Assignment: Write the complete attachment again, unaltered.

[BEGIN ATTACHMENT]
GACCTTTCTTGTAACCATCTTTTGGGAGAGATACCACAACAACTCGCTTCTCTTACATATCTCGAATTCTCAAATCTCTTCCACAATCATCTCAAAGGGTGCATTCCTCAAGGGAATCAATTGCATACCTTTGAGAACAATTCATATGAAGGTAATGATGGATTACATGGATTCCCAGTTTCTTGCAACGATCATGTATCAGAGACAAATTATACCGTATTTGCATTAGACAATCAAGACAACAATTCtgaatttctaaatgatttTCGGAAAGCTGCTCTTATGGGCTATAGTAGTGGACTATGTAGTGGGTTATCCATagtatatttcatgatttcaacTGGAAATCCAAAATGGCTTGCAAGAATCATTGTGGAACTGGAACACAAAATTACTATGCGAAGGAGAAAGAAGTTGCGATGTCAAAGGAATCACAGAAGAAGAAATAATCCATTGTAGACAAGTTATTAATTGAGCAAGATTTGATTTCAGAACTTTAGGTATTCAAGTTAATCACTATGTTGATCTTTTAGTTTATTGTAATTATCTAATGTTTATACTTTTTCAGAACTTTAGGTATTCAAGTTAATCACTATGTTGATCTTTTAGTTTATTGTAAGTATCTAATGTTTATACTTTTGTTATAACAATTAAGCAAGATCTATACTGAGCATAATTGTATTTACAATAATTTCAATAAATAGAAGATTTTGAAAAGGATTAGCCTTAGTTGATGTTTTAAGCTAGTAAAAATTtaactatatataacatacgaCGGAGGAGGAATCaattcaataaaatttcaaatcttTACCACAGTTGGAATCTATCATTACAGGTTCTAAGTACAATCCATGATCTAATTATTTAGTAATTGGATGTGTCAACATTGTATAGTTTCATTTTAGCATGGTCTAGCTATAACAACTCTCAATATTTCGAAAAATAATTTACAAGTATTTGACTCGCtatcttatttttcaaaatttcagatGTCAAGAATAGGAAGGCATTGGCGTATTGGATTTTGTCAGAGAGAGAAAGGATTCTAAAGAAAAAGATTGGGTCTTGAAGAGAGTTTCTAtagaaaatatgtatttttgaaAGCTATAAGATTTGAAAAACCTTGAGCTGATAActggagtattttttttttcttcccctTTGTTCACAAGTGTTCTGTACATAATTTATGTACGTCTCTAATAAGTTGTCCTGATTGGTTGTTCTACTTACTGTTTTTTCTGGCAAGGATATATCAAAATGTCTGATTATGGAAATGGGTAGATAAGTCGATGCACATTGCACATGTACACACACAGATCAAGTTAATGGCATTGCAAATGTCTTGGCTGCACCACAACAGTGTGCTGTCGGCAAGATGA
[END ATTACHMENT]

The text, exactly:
GACCTTTCTTGTAACCATCTTTTGGGAGAGATACCACAACAACTCGCTTCTCTTACATATCTCGAATTCTCAAATCTCTTCCACAATCATCTCAAAGGGTGCATTCCTCAAGGGAATCAATTGCATACCTTTGAGAACAATTCATATGAAGGTAATGATGGATTACATGGATTCCCAGTTTCTTGCAACGATCATGTATCAGAGACAAATTATACCGTATTTGCATTAGACAATCAAGACAACAATTCtgaatttctaaatgatttTCGGAAAGCTGCTCTTATGGGCTATAGTAGTGGACTATGTAGTGGGTTATCCATagtatatttcatgatttcaacTGGAAATCCAAAATGGCTTGCAAGAATCATTGTGGAACTGGAACACAAAATTACTATGCGAAGGAGAAAGAAGTTGCGATGTCAAAGGAATCACAGAAGAAGAAATAATCCATTGTAGACAAGTTATTAATTGAGCAAGATTTGATTTCAGAACTTTAGGTATTCAAGTTAATCACTATGTTGATCTTTTAGTTTATTGTAATTATCTAATGTTTATACTTTTTCAGAACTTTAGGTATTCAAGTTAATCACTATGTTGATCTTTTAGTTTATTGTAAGTATCTAATGTTTATACTTTTGTTATAACAATTAAGCAAGATCTATACTGAGCATAATTGTATTTACAATAATTTCAATAAATAGAAGATTTTGAAAAGGATTAGCCTTAGTTGATGTTTTAAGCTAGTAAAAATTtaactatatataacatacgaCGGAGGAGGAATCaattcaataaaatttcaaatcttTACCACAGTTGGAATCTATCATTACAGGTTCTAAGTACAATCCATGATCTAATTATTTAGTAATTGGATGTGTCAACATTGTATAGTTTCATTTTAGCATGGTCTAGCTATAACAACTCTCAATATTTCGAAAAATAATTTACAAGTATTTGACTCGCtatcttatttttcaaaatttcagatGTCAAGAATAGGAAGGCATTGGCGTATTGGATTTTGTCAGAGAGAGAAAGGATTCTAAAGAAAAAGATTGGGTCTTGAAGAGAGTTTCTAtagaaaatatgtatttttgaaAGCTATAAGATTTGAAAAACCTTGAGCTGATAActggagtattttttttttcttcccctTTGTTCACAAGTGTTCTGTACATAATTTATGTACGTCTCTAATAAGTTGTCCTGATTGGTTGTTCTACTTACTGTTTTTTCTGGCAAGGATATATCAAAATGTCTGATTATGGAAATGGGTAGATAAGTCGATGCACATTGCACATGTACACACACAGATCAAGTTAATGGCATTGCAAATGTCTTGGCTGCACCACAACAGTGTGCTGTCGGCAAGATGA